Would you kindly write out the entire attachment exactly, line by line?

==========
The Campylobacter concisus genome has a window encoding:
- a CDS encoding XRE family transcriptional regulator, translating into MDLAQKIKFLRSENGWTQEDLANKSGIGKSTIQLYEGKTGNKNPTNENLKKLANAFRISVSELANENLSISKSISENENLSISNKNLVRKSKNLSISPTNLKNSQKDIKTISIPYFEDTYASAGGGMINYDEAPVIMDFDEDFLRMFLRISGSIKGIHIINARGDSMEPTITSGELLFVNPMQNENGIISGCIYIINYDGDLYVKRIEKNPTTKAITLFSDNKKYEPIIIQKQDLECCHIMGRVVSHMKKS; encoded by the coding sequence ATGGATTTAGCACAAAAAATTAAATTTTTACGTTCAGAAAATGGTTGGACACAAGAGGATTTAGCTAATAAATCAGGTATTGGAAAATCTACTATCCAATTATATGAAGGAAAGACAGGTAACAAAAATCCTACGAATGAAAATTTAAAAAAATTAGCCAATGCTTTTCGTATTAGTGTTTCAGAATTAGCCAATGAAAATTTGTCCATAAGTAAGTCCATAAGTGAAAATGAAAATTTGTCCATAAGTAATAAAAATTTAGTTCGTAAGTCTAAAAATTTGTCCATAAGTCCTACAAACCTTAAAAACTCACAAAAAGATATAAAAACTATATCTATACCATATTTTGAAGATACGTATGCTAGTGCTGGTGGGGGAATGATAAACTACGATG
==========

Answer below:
The Campylobacter concisus genome has a window encoding:
- a CDS encoding XRE family transcriptional regulator, translating into MDLAQKIKFLRSENGWTQEDLANKSGIGKSTIQLYEGKTGNKNPTNENLKKLANAFRISVSELANENLSISKSISENENLSISNKNLVRKSKNLSISPTNLKNSQKDIKTISIPYFEDTYASAGGGMINYDEAPVIMDFDEDFLRMFLRISGSIKGIHIINARGDSMEPTITSGELLFVNPMQNENGIISGCIYIINYDGDLYVKRIEKNPTTKAITLFSDNKKYEPIIIQKQDLECCHIMGRVVSHMKKS; encoded by the coding sequence ATGGATTTAGCACAAAAAATTAAATTTTTACGTTCAGAAAATGGTTGGACACAAGAGGATTTAGCTAATAAATCAGGTATTGGAAAATCTACTATCCAATTATATGAAGGAAAGACAGGTAACAAAAATCCTACGAATGAAAATTTAAAAAAATTAGCCAATGCTTTTCGTATTAGTGTTTCAGAATTAGCCAATGAAAATTTGTCCATAAGTAAGTCCATAAGTGAAAATGAAAATTTGTCCATAAGTAATAAAAATTTAGTTCGTAAGTCTAAAAATTTGTCCATAAGTCCTACAAACCTTAAAAACTCACAAAAAGATATAAAAACTATATCTATACCATATTTTGAAGATACGTATGCTAGTGCTGGTGGGGGAATGATAAACTACGATG